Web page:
Old-time remedies work best
By LISA GREENE, Times Staff Writer
Published January 18, 2008
Babies shouldn't take cough and cold medicine, the Food and Drug Administration said Thursday.
The over-the counter drugs aren't safe for children under 2, and there's no evidence they work, the agency said.
Drug companies voluntarily pulled 14 medicines - including infant varieties of Pediacare, Dimetapp and Tylenol Plus Cold - off store shelves in October when an FDA advisory group recommended that they not be used.
More changes could be ahead for the lunch box set. The FDA still is reviewing whether the medicines should be used for children ages 2 to 11. The advisory group already has recommended they not be used for children younger than 6.
Around Tampa Bay, pediatricians said they've already gotten several questions about the FDA's decision. Here are some of their answers.
Do you agree with the FDA action?
It has been a long time coming, some doctors said. The FDA's action came after pressure from pediatricians, who said the drugs weren't adequately tested in children.
Thursday, some local pediatricians were adamant that parents should not give these products to babies.
"I do think parents feel frustrated, but if it's not proven to work, and it has the potential to harm, we shouldn't be doing it just to do something," said Dr. Marcy Baker, a Tampa pediatrician.
"There really is no evidence to use any of these cough and cold products in small children," said Vincent Speranza, clinical pharmacist at University Community Hospital.
Cold and cough medicines don't help cure a cold; they only lessen symptoms. But studies say they don't even help with congestion and other symptoms in children under 2.
But for years I've used these medicines when my children are sick, and they've never had a problem. How can the medicines be dangerous?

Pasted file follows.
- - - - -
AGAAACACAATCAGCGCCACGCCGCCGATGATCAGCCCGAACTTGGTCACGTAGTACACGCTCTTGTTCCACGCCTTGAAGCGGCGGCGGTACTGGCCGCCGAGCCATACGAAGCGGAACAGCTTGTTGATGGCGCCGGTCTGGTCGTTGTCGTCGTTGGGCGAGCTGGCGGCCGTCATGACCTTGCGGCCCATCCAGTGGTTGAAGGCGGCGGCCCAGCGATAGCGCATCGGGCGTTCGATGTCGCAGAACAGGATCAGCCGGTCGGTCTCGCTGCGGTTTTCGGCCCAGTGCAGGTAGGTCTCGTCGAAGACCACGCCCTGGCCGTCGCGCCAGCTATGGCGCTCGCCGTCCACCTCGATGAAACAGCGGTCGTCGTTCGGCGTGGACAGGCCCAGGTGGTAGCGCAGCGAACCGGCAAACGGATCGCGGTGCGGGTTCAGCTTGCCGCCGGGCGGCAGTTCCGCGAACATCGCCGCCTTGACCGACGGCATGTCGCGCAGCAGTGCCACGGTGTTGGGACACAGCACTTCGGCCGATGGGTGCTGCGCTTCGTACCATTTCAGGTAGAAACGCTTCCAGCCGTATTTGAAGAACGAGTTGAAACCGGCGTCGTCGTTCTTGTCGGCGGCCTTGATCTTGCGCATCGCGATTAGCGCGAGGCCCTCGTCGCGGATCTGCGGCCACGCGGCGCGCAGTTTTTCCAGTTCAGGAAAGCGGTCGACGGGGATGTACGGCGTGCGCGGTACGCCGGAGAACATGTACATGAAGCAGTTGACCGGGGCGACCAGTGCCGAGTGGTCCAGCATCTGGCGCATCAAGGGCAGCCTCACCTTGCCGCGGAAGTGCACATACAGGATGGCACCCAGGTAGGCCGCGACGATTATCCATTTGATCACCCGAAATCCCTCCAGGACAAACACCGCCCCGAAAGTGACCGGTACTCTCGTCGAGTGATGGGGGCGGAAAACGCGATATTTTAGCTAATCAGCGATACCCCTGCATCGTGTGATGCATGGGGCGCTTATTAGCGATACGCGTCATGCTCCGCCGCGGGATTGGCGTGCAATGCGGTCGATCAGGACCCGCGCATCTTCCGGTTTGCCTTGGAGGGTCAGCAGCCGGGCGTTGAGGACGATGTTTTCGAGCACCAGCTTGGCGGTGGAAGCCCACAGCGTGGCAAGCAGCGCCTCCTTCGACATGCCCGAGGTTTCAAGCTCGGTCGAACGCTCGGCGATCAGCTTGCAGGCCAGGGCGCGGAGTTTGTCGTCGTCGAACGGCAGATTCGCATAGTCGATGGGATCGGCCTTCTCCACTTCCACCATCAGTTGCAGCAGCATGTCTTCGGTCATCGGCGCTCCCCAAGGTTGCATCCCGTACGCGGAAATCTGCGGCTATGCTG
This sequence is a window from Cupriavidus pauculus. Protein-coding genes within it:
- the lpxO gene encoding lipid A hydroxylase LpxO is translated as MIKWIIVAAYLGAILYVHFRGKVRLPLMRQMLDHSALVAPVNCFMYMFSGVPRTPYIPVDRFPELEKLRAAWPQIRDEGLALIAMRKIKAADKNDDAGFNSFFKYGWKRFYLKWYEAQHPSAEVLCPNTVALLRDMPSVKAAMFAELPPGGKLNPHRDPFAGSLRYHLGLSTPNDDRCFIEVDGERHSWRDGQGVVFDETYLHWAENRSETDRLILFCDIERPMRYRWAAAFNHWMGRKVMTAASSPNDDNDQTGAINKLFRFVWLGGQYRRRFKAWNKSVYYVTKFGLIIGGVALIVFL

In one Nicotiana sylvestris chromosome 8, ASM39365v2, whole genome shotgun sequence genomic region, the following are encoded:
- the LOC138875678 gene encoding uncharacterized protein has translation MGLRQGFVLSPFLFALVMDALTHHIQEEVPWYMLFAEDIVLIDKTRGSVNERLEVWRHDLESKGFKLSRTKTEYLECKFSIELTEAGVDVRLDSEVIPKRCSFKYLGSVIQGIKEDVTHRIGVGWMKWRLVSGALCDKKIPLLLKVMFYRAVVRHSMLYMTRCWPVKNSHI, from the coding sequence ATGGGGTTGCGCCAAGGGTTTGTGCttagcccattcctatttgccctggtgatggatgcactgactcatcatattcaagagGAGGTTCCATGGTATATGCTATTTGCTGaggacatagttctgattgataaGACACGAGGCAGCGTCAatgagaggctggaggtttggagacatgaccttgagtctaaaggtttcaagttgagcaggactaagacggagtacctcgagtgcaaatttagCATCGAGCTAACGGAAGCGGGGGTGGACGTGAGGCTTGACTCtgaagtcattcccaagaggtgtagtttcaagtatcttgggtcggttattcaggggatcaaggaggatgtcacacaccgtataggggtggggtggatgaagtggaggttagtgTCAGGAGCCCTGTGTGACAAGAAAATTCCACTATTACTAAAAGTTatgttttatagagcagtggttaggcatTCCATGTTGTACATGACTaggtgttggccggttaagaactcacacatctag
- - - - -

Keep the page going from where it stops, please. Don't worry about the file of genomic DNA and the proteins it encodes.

Serious problems are rare, but since 1969, 123 deaths have been reported as linked to decongestants and antihistamines.
The FDA also is concerned about overdoses. Many cough and cold medicines have different names, but the same ingredients. That means a parent might overdose a child by giving two different medicines.
"You can package them any way you want, and put whatever animal you want on the box," said Dr. Steve Karges, a St. Petersburg pediatrician. "It's the same stuff."
Overdoses from cold medicines are one of the most common calls to the Florida Poison Information Center-Tampa, said Speranza, the former managing director there.
But what can I do to help my child's cold?
Pediatricians recommend old-fashioned remedies: lots of fluids, saline nose drops, humidifiers, bringing the baby into a steamy bathroom.
What if my child has a fever?
You can still use infants' Tylenol or infants' Motrin.
These medicines really helped when I've given them to my children. How could I be wrong?
Don't be so sure, doctors say. "In some kids, parents will swear it's helping, but studies are kind of 50-50," said Dr. M. Michael Eisenfeld, clinical practice director of the general pediatrics clinic at All Children's Hospital. "In infants, we do know there's a higher chance of fussiness and upset tummies."
This may be a time when there's a placebo effect - on parents, Baker said. "You might think this is making your child's nose run less just because you've given it to them," she said.
Couldn't medicine to relieve congestion help keep my baby from getting an ear or sinus infection?
No. "There's no evidence that giving cold medicine changes the risk," Baker said.
Can I give cold medicines for older children to my infant?
No, doctors say. Parents who do that are more likely to give too much medicine. "I'm a little afraid they'll do that," Eisenfeld said.
Are there any herbal remedies or supplements they can take?
No, these pediatricians say. Those products could be more dangerous because they're designed for adults. And since they're not regulated, their ingredients might not be uniform.
If the FDA is looking at cold medicines for older children, should I be using them?
If you do, be cautious, doctors say. Use only one medicine, follow the dosing instructions carefully and then watch your child. "Step back, and say, 'Is this really doing anything?'" Baker said.
For children under 6, doctors are especially cautious.
"You don't need to give them medicine," Eisenfeld said. "They won't make the cold go away."
I'm afraid I gave my child too much cold medicine. What should I do?
Call your pediatrician or the poison center toll-free at 1-800-222-1222.
[Last modified January 18, 2008, 01:10:42]
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